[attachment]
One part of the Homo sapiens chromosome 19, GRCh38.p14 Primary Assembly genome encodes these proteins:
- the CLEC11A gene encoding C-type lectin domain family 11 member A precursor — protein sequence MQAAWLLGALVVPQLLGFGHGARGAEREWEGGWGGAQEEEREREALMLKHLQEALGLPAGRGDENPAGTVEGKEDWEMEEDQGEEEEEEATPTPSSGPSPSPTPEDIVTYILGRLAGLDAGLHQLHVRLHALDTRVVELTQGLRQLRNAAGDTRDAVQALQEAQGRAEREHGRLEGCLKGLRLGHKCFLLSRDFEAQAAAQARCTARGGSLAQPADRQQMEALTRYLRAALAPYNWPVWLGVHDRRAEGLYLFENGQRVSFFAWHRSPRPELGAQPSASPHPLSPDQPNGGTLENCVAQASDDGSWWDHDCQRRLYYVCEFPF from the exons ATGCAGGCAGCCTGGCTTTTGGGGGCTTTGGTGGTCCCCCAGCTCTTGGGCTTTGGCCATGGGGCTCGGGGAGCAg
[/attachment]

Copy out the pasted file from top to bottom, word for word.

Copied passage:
One part of the Homo sapiens chromosome 19, GRCh38.p14 Primary Assembly genome encodes these proteins:
- the CLEC11A gene encoding C-type lectin domain family 11 member A precursor — protein sequence MQAAWLLGALVVPQLLGFGHGARGAEREWEGGWGGAQEEEREREALMLKHLQEALGLPAGRGDENPAGTVEGKEDWEMEEDQGEEEEEEATPTPSSGPSPSPTPEDIVTYILGRLAGLDAGLHQLHVRLHALDTRVVELTQGLRQLRNAAGDTRDAVQALQEAQGRAEREHGRLEGCLKGLRLGHKCFLLSRDFEAQAAAQARCTARGGSLAQPADRQQMEALTRYLRAALAPYNWPVWLGVHDRRAEGLYLFENGQRVSFFAWHRSPRPELGAQPSASPHPLSPDQPNGGTLENCVAQASDDGSWWDHDCQRRLYYVCEFPF from the exons ATGCAGGCAGCCTGGCTTTTGGGGGCTTTGGTGGTCCCCCAGCTCTTGGGCTTTGGCCATGGGGCTCGGGGAGCAg